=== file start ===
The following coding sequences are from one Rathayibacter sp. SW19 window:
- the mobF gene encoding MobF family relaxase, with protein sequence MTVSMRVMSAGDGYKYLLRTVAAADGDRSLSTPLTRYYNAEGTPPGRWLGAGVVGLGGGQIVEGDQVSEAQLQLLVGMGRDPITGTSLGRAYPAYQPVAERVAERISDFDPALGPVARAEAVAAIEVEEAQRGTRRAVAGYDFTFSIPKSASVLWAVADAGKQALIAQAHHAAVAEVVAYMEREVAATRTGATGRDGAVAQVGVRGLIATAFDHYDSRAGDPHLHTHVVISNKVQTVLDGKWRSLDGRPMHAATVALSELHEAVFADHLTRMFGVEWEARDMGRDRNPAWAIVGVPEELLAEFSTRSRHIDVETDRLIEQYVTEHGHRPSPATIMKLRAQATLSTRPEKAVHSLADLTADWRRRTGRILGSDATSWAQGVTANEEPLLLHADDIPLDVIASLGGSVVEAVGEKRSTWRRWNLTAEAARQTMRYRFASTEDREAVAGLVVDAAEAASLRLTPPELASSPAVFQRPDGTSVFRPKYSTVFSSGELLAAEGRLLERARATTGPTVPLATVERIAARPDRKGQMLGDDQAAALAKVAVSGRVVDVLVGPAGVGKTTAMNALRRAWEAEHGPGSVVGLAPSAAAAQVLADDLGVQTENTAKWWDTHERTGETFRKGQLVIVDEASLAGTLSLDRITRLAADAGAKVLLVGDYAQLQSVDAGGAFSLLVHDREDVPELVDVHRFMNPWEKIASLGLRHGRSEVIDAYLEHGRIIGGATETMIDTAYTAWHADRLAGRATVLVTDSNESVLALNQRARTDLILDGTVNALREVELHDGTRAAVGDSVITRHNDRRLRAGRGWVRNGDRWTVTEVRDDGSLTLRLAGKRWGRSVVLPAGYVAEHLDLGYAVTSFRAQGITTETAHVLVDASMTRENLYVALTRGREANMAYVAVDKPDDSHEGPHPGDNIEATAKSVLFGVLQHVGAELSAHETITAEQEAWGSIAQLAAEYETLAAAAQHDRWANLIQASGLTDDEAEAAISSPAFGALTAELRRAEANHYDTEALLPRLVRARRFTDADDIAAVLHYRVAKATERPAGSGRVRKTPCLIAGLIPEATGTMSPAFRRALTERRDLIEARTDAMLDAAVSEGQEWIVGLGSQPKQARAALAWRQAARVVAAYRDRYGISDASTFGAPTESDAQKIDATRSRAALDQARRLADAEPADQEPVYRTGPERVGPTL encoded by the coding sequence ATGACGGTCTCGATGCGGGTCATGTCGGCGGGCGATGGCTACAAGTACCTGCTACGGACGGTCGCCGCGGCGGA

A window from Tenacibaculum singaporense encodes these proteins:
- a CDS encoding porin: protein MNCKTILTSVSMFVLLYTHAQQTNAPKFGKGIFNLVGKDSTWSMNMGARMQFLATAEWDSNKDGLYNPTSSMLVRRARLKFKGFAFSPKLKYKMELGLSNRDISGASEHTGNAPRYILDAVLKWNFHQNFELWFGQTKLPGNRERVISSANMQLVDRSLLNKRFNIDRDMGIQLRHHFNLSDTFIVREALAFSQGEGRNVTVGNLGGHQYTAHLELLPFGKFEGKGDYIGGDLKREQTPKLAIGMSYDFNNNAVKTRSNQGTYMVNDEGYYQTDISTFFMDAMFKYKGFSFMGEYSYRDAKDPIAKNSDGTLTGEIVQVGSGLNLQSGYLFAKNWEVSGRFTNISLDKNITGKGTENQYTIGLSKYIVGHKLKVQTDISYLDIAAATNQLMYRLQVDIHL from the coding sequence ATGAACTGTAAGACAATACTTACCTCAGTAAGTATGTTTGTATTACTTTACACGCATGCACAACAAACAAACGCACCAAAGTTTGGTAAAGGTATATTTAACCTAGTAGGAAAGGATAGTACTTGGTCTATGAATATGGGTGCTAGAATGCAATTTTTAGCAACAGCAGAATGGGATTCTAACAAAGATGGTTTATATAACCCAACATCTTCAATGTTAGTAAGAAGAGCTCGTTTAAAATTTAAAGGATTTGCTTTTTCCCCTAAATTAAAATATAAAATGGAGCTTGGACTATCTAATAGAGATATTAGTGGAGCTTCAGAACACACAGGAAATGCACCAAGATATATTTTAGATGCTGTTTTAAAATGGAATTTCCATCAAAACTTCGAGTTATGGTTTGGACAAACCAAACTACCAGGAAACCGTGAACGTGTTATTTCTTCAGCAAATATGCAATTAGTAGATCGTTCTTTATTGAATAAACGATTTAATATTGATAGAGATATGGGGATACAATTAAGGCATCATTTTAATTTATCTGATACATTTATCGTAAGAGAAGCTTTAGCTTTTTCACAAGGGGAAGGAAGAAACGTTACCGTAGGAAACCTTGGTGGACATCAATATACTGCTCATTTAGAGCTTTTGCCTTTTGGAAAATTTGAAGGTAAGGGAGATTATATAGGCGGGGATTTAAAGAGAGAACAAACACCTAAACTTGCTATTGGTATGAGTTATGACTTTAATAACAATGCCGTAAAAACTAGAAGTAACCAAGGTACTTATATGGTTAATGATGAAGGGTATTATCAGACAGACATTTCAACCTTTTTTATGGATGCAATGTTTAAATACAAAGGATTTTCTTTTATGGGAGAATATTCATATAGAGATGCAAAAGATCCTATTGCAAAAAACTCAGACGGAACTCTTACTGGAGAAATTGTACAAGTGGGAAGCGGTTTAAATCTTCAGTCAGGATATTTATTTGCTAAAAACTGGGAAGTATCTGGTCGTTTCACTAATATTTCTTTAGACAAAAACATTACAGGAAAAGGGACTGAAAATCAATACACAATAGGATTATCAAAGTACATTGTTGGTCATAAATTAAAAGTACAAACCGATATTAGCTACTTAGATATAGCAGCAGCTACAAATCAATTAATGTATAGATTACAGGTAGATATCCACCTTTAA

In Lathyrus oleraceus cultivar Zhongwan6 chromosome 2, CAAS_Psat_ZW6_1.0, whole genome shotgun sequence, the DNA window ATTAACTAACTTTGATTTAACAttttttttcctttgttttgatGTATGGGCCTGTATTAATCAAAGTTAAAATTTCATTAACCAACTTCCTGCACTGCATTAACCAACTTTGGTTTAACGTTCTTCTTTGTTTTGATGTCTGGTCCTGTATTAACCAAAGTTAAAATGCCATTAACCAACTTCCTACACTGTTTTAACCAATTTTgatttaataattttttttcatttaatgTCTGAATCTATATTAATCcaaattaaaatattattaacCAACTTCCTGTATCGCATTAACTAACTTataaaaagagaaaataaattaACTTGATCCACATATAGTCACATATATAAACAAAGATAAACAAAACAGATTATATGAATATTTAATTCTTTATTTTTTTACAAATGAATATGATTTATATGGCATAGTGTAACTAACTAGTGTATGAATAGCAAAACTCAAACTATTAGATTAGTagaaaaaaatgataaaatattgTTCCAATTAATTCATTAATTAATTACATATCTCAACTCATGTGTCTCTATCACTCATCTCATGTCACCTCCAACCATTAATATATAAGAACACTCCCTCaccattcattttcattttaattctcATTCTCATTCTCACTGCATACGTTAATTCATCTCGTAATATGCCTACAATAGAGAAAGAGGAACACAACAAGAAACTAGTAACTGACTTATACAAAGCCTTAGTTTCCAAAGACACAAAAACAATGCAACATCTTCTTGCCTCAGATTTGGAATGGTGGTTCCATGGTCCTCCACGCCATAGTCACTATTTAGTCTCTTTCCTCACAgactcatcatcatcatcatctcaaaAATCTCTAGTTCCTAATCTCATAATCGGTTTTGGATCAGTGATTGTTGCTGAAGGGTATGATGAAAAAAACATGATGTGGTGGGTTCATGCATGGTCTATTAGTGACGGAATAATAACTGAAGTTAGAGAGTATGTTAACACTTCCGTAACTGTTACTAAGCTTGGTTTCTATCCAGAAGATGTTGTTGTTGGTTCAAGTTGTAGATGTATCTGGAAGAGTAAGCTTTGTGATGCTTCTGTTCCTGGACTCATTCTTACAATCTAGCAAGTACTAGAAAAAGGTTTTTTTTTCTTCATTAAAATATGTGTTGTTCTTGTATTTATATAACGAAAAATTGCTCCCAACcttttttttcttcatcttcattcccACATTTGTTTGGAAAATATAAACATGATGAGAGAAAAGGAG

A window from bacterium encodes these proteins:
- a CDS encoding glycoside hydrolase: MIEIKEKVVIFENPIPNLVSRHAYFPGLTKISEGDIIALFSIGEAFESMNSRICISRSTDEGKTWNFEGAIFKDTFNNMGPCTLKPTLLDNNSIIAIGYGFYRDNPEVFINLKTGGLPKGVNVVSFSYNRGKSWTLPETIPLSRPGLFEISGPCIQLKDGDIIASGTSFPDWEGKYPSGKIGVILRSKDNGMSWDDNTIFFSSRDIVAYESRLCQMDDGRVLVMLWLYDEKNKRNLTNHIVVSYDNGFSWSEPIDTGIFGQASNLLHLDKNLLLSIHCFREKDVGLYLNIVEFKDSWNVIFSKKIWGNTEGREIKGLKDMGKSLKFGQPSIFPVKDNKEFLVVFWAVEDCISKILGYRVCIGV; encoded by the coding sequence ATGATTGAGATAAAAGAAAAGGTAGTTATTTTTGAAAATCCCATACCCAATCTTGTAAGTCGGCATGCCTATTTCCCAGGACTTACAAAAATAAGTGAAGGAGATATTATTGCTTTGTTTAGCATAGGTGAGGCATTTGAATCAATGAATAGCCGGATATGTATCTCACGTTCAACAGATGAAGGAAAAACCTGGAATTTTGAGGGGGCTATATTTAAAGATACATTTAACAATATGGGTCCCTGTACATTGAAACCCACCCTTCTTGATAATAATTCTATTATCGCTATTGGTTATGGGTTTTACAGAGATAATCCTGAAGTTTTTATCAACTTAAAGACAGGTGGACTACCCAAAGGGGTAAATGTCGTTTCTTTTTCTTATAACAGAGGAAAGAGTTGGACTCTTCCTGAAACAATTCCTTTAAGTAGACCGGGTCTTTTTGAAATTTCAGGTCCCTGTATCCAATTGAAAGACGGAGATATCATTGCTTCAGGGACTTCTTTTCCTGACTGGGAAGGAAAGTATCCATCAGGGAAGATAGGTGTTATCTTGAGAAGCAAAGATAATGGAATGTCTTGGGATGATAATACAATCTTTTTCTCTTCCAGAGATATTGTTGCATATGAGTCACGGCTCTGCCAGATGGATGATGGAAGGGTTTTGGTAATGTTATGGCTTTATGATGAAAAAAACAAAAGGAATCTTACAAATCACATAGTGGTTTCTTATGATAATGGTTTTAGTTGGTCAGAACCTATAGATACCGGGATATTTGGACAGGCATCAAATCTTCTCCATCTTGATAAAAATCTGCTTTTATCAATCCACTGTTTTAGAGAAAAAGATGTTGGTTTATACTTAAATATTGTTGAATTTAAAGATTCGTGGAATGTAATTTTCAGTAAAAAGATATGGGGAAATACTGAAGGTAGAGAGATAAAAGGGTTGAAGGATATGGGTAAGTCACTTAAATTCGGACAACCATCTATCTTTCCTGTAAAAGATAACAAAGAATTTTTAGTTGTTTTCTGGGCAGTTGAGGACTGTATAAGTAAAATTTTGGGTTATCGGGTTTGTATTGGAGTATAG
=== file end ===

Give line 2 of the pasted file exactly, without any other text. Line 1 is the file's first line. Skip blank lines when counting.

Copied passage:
- the mobF gene encoding MobF family relaxase, with protein sequence MTVSMRVMSAGDGYKYLLRTVAAADGDRSLSTPLTRYYNAEGTPPGRWLGAGVVGLGGGQIVEGDQVSEAQLQLLVGMGRDPITGTSLGRAYPAYQPVAERVAERISDFDPALGPVARAEAVAAIEVEEAQRGTRRAVAGYDFTFSIPKSASVLWAVADAGKQALIAQAHHAAVAEVVAYMEREVAATRTGATGRDGAVAQVGVRGLIATAFDHYDSRAGDPHLHTHVVISNKVQTVLDGKWRSLDGRPMHAATVALSELHEAVFADHLTRMFGVEWEARDMGRDRNPAWAIVGVPEELLAEFSTRSRHIDVETDRLIEQYVTEHGHRPSPATIMKLRAQATLSTRPEKAVHSLADLTADWRRRTGRILGSDATSWAQGVTANEEPLLLHADDIPLDVIASLGGSVVEAVGEKRSTWRRWNLTAEAARQTMRYRFASTEDREAVAGLVVDAAEAASLRLTPPELASSPAVFQRPDGTSVFRPKYSTVFSSGELLAAEGRLLERARATTGPTVPLATVERIAARPDRKGQMLGDDQAAALAKVAVSGRVVDVLVGPAGVGKTTAMNALRRAWEAEHGPGSVVGLAPSAAAAQVLADDLGVQTENTAKWWDTHERTGETFRKGQLVIVDEASLAGTLSLDRITRLAADAGAKVLLVGDYAQLQSVDAGGAFSLLVHDREDVPELVDVHRFMNPWEKIASLGLRHGRSEVIDAYLEHGRIIGGATETMIDTAYTAWHADRLAGRATVLVTDSNESVLALNQRARTDLILDGTVNALREVELHDGTRAAVGDSVITRHNDRRLRAGRGWVRNGDRWTVTEVRDDGSLTLRLAGKRWGRSVVLPAGYVAEHLDLGYAVTSFRAQGITTETAHVLVDASMTRENLYVALTRGREANMAYVAVDKPDDSHEGPHPGDNIEATAKSVLFGVLQHVGAELSAHETITAEQEAWGSIAQLAAEYETLAAAAQHDRWANLIQASGLTDDEAEAAISSPAFGALTAELRRAEANHYDTEALLPRLVRARRFTDADDIAAVLHYRVAKATERPAGSGRVRKTPCLIAGLIPEATGTMSPAFRRALTERRDLIEARTDAMLDAAVSEGQEWIVGLGSQPKQARAALAWRQAARVVAAYRDRYGISDASTFGAPTESDAQKIDATRSRAALDQARRLADAEPADQEPVYRTGPERVGPTL encoded by the coding sequence ATGACGGTCTCGATGCGGGTCATGTCGGCGGGCGATGGCTACAAGTACCTGCTACGGACGGTCGCCGCGGCGGA